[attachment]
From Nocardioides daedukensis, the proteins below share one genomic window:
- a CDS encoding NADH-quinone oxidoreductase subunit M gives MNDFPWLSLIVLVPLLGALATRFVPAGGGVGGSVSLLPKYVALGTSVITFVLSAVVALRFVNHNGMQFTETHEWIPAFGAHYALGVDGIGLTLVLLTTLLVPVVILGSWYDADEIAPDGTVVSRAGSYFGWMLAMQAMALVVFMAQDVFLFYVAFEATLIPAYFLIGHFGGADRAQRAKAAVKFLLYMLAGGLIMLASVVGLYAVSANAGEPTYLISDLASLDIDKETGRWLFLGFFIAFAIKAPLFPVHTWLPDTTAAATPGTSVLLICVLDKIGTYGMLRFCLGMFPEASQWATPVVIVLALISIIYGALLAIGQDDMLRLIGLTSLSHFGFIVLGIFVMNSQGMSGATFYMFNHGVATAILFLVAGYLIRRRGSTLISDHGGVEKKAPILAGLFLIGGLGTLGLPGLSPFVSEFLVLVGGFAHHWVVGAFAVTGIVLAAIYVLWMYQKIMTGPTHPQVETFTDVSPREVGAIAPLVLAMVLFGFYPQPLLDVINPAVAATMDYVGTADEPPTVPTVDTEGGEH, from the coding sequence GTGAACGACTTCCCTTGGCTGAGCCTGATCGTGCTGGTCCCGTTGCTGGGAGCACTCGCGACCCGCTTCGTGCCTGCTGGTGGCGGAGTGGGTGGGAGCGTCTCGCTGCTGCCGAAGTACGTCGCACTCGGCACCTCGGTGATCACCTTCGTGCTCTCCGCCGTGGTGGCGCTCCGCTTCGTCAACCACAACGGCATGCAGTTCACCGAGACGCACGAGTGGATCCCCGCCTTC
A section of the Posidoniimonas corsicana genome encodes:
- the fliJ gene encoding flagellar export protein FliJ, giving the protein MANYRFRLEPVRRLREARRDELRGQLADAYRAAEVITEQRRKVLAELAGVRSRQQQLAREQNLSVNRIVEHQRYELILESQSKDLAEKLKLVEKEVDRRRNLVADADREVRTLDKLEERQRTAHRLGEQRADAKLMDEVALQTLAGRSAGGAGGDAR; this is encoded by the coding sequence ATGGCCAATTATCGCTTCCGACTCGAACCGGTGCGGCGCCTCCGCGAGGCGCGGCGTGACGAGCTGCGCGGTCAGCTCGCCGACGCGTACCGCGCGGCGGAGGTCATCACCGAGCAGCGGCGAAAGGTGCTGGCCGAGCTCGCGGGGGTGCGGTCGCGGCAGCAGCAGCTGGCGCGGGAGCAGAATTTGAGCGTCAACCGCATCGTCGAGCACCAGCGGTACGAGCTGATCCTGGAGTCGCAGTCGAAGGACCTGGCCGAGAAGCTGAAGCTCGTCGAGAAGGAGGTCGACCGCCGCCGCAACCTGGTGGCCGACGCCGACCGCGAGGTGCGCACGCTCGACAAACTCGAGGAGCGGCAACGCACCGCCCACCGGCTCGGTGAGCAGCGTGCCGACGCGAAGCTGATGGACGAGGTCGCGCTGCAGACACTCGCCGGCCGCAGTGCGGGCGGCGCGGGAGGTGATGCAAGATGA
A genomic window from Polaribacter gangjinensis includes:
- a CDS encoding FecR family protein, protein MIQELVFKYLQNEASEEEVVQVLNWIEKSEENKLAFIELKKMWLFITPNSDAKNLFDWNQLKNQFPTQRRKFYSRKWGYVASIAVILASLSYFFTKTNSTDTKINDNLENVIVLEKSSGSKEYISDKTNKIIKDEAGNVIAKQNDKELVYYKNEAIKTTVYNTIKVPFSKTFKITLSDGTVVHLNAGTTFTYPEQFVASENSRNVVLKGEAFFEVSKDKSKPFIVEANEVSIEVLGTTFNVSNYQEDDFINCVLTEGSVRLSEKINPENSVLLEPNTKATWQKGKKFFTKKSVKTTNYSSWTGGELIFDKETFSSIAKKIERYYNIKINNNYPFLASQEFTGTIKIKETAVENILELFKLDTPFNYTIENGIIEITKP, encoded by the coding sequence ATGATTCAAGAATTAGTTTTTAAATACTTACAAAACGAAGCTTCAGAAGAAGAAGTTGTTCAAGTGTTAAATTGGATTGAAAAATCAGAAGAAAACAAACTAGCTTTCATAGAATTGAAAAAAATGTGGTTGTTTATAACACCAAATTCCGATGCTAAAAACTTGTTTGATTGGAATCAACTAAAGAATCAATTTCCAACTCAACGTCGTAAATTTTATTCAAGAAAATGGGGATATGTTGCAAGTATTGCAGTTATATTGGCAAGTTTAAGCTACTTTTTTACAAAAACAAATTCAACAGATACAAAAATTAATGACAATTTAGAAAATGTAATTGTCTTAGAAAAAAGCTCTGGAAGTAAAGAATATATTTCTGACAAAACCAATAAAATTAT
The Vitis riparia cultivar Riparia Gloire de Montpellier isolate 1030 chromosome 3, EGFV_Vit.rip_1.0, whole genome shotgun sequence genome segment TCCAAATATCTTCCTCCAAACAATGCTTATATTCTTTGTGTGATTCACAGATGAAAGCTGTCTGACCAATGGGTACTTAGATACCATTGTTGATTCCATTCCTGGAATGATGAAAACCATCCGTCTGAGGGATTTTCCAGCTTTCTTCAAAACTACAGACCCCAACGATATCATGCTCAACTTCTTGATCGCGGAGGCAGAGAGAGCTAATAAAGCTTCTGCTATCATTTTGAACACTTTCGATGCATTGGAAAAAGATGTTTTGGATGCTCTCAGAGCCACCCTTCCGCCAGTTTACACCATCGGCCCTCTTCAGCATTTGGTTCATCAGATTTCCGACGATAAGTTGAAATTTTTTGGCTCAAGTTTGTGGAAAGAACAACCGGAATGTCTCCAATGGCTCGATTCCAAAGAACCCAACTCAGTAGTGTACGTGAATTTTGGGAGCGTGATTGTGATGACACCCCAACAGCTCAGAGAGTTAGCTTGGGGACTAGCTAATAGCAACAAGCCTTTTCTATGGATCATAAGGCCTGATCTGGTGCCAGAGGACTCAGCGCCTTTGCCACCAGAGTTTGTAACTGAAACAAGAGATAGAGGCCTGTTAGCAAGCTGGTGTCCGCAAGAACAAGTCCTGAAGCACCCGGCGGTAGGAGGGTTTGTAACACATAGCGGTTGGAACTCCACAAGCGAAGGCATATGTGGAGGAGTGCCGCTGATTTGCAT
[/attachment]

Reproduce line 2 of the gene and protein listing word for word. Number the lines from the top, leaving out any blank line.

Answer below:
- a CDS encoding NADH-quinone oxidoreductase subunit M gives MNDFPWLSLIVLVPLLGALATRFVPAGGGVGGSVSLLPKYVALGTSVITFVLSAVVALRFVNHNGMQFTETHEWIPAFGAHYALGVDGIGLTLVLLTTLLVPVVILGSWYDADEIAPDGTVVSRAGSYFGWMLAMQAMALVVFMAQDVFLFYVAFEATLIPAYFLIGHFGGADRAQRAKAAVKFLLYMLAGGLIMLASVVGLYAVSANAGEPTYLISDLASLDIDKETGRWLFLGFFIAFAIKAPLFPVHTWLPDTTAAATPGTSVLLICVLDKIGTYGMLRFCLGMFPEASQWATPVVIVLALISIIYGALLAIGQDDMLRLIGLTSLSHFGFIVLGIFVMNSQGMSGATFYMFNHGVATAILFLVAGYLIRRRGSTLISDHGGVEKKAPILAGLFLIGGLGTLGLPGLSPFVSEFLVLVGGFAHHWVVGAFAVTGIVLAAIYVLWMYQKIMTGPTHPQVETFTDVSPREVGAIAPLVLAMVLFGFYPQPLLDVINPAVAATMDYVGTADEPPTVPTVDTEGGEH, from the coding sequence GTGAACGACTTCCCTTGGCTGAGCCTGATCGTGCTGGTCCCGTTGCTGGGAGCACTCGCGACCCGCTTCGTGCCTGCTGGTGGCGGAGTGGGTGGGAGCGTCTCGCTGCTGCCGAAGTACGTCGCACTCGGCACCTCGGTGATCACCTTCGTGCTCTCCGCCGTGGTGGCGCTCCGCTTCGTCAACCACAACGGCATGCAGTTCACCGAGACGCACGAGTGGATCCCCGCCTTC